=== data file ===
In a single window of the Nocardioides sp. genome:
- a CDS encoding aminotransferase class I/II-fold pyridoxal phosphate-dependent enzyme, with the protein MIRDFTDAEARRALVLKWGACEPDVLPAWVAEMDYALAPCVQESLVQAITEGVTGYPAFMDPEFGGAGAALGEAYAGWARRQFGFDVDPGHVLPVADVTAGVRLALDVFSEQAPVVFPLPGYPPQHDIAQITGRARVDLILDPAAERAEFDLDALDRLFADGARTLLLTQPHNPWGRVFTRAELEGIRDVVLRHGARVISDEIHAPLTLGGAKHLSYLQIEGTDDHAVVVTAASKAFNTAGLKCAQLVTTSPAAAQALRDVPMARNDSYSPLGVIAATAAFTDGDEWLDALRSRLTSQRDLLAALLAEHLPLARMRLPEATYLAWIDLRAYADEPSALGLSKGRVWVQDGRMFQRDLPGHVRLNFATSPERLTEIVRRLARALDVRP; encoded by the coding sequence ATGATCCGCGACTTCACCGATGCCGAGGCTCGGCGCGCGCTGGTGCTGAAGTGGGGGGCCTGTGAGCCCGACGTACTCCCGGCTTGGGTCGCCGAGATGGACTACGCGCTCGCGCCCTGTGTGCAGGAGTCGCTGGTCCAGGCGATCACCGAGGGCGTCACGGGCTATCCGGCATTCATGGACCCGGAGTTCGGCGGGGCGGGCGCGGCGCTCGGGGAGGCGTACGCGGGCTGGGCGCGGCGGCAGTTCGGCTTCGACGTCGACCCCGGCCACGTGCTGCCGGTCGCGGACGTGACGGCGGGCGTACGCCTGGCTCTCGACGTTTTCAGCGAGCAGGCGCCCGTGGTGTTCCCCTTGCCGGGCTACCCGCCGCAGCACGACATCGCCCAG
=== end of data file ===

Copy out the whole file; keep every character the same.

In a single window of the Nocardioides sp. genome:
- a CDS encoding aminotransferase class I/II-fold pyridoxal phosphate-dependent enzyme, with the protein MIRDFTDAEARRALVLKWGACEPDVLPAWVAEMDYALAPCVQESLVQAITEGVTGYPAFMDPEFGGAGAALGEAYAGWARRQFGFDVDPGHVLPVADVTAGVRLALDVFSEQAPVVFPLPGYPPQHDIAQITGRARVDLILDPAAERAEFDLDALDRLFADGARTLLLTQPHNPWGRVFTRAELEGIRDVVLRHGARVISDEIHAPLTLGGAKHLSYLQIEGTDDHAVVVTAASKAFNTAGLKCAQLVTTSPAAAQALRDVPMARNDSYSPLGVIAATAAFTDGDEWLDALRSRLTSQRDLLAALLAEHLPLARMRLPEATYLAWIDLRAYADEPSALGLSKGRVWVQDGRMFQRDLPGHVRLNFATSPERLTEIVRRLARALDVRP; encoded by the coding sequence ATGATCCGCGACTTCACCGATGCCGAGGCTCGGCGCGCGCTGGTGCTGAAGTGGGGGGCCTGTGAGCCCGACGTACTCCCGGCTTGGGTCGCCGAGATGGACTACGCGCTCGCGCCCTGTGTGCAGGAGTCGCTGGTCCAGGCGATCACCGAGGGCGTCACGGGCTATCCGGCATTCATGGACCCGGAGTTCGGCGGGGCGGGCGCGGCGCTCGGGGAGGCGTACGCGGGCTGGGCGCGGCGGCAGTTCGGCTTCGACGTCGACCCCGGCCACGTGCTGCCGGTCGCGGACGTGACGGCGGGCGTACGCCTGGCTCTCGACGTTTTCAGCGAGCAGGCGCCCGTGGTGTTCCCCTTGCCGGGCTACCCGCCGCAGCACGACATCGCCCAG